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Quick Hits: All The Bad News That's Fit To Print

By

Brief scrutiny of today's headlines.

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The Gray Lady is looking a little peaked.

The New York Times Company (NYT) reported second-quarter earnings of $21.1 million, down 82% from the same period last year. Declining ad sales are proving disastrous for newspapers: The Times reported an 11% drop in sales, and last week Gannett (GCI) said that losses in ad revenue were to blame for its dwindling profits (down 36%).

Even May's job cuts and last year's price increases weren't enough to compensate. And cover prices will soon be raised yet again: Starting August 18, the Times will set you back $1.50.

Still, the price hike may not be enough. A newspaper industry analyst told The Age that "any improvement at all this year" seems unlikely. He explained that the Times' loss is "about in line with what other companies are reporting."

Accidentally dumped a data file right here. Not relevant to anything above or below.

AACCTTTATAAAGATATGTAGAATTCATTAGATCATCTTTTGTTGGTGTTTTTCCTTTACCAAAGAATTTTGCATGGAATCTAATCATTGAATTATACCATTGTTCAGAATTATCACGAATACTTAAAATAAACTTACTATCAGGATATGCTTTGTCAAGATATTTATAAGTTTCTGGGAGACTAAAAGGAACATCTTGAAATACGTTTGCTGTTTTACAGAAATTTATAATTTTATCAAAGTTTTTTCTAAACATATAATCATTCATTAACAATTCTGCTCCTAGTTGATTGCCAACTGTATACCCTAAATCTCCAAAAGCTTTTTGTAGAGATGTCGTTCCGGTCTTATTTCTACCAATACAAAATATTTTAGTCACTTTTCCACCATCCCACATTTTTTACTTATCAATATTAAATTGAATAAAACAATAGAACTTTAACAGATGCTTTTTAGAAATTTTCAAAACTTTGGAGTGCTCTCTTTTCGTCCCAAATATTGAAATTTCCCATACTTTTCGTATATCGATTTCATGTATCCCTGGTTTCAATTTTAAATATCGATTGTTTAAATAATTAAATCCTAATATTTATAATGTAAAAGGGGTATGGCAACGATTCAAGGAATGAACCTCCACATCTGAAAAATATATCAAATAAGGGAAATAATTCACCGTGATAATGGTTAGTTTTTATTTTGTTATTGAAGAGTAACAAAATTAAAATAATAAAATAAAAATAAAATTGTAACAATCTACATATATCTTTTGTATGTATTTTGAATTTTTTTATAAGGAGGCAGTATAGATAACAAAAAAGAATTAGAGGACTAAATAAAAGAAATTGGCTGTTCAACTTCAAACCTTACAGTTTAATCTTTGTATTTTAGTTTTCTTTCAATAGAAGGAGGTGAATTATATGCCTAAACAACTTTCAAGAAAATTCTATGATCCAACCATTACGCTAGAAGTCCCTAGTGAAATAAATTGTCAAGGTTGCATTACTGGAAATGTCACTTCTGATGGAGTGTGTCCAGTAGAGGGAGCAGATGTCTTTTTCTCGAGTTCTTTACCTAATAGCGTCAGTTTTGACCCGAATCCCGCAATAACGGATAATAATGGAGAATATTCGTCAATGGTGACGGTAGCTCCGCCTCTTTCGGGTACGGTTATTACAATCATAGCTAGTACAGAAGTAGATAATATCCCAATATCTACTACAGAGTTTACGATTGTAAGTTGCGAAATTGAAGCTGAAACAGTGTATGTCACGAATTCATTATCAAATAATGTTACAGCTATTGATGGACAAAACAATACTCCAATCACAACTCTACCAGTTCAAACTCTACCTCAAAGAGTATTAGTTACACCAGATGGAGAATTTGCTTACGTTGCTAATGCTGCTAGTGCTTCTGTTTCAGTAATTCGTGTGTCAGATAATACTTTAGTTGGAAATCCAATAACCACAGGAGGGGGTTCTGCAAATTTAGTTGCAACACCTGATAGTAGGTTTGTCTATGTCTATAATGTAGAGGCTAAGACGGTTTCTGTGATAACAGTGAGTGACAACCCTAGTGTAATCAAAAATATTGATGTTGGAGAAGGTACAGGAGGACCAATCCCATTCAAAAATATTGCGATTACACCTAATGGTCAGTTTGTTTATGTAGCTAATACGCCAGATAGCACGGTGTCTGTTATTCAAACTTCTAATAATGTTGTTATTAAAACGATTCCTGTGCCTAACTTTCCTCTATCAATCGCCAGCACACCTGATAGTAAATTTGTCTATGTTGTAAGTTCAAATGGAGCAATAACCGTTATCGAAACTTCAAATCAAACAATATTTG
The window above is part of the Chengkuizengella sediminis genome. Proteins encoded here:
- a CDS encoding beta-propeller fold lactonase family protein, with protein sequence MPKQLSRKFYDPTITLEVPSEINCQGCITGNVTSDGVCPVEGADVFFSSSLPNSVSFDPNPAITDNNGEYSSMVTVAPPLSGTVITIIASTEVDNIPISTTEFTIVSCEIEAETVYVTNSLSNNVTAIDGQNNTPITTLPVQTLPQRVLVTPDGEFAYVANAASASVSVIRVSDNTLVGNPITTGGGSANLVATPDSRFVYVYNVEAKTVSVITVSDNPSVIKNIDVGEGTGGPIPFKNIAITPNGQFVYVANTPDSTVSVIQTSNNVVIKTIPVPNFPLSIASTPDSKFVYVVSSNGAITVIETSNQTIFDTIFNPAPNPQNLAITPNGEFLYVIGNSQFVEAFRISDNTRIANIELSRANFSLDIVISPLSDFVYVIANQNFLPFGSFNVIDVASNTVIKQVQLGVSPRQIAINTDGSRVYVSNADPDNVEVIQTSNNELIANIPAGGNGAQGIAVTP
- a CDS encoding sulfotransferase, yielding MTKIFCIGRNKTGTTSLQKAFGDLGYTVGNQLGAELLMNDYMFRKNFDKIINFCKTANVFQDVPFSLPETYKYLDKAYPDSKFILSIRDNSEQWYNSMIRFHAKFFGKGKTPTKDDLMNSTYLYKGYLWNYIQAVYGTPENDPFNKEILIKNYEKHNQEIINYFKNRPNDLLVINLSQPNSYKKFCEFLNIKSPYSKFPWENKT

If things go on like this, what will become of all the news that's fit to print? The Times, like many other print publications, has tried to make its online edition more accessible in an attempt to snare advertisers unwilling to invest in the print publication.

But the online newspaper, like online dating, is a poor substitute for the real thing. And New Yorkers aren't likely to give up their morning Times just because it costs an extra quarter - they certainly haven't eschewed their $5 morning coffees from Starbucks (SBUX), despite reports of the company's troubles. (In fact, none of the more than 150 stores in Manhattan are listed among the 600 that will close.)

Yes, New Yorkers need their daily fix of caffeine and cosmopolitan, liberally-slanted news coverage.

No positions in stocks mentioned.

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